4. others with only 1 property

        5. asynchronous calls where I need to use coordinates to figure out if they exist on a page

        6. sometimes I even have to use xpath

        Then, I can use that function to create all of my other functions like setWebEdit, clickButton, clickImage, findImage…

        Also, it doesn’t take .001 second to add an index. First, you have to type it. We are humans and we always make mistakes. I can’t remember how many late evenings i mistyped something and spent 30 minutes trying to debug. Have you ever made a mistake while coding? Second, you have to identify the index. Sometimes there may be multiple objects on a page and so you have to make sure that you click on the right one, otherwise your identifier will fail. Third, what happens when another object is added or removed from the page, now you have to maintain those indices. Finally, even if you dont have any of those issues, why would you do extra work for no reason?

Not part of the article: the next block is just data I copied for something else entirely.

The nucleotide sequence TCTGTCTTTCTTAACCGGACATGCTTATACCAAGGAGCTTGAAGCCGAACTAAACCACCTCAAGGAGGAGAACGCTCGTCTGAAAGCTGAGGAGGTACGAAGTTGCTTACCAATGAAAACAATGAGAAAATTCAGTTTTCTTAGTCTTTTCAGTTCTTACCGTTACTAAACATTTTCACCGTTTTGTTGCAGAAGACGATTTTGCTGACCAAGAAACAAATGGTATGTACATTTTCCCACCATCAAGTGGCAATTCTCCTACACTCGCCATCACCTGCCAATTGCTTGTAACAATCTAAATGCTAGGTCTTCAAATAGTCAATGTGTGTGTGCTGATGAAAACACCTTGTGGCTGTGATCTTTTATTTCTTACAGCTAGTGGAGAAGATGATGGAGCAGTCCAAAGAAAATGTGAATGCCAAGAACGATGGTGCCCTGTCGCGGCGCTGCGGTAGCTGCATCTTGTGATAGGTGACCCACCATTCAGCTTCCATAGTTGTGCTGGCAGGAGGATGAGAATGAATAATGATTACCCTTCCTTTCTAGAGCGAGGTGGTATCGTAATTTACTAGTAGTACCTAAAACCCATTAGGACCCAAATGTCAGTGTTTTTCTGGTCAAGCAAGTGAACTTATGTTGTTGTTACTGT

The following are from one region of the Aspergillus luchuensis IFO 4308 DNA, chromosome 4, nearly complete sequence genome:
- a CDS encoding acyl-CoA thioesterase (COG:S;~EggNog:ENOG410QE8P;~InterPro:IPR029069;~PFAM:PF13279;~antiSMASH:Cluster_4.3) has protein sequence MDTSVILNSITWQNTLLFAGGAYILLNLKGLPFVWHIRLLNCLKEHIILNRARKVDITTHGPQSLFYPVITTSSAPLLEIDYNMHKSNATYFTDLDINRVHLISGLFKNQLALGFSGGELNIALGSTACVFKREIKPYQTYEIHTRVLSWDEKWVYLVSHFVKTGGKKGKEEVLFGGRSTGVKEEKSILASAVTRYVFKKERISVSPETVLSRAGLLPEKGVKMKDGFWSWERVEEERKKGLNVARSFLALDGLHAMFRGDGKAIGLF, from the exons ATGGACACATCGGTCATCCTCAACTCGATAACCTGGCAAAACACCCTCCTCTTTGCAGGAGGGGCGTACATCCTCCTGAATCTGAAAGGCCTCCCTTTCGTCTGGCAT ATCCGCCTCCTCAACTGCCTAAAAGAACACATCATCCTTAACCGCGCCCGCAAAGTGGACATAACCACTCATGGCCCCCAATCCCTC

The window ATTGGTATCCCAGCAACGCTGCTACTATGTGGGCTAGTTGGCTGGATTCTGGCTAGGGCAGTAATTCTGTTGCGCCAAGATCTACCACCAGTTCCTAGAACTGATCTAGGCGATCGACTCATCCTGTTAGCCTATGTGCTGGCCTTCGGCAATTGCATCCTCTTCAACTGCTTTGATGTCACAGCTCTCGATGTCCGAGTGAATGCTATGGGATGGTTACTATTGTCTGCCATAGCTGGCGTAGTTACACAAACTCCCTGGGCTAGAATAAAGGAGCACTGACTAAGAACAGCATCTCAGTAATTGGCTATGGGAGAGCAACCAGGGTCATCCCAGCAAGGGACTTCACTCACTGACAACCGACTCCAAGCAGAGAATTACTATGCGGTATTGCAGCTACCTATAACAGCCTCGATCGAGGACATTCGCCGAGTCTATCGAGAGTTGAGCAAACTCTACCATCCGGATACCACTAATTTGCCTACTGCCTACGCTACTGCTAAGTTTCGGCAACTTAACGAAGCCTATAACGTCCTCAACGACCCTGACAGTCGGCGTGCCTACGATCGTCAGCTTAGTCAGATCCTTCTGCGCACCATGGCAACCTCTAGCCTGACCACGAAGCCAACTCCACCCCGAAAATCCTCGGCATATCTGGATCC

In regards to this, “But in this case, I can use this same function for 99% of the click link scenarios.” this only applies to you then. For me this function would be useless and I would need to redesign it for my purpose, right? So would anyone else in my situation. And so would you if you went to a different company. That’s why I feel like having 1 dynamic click link function will solve everyone’s need. Design one time and be done with it, forever.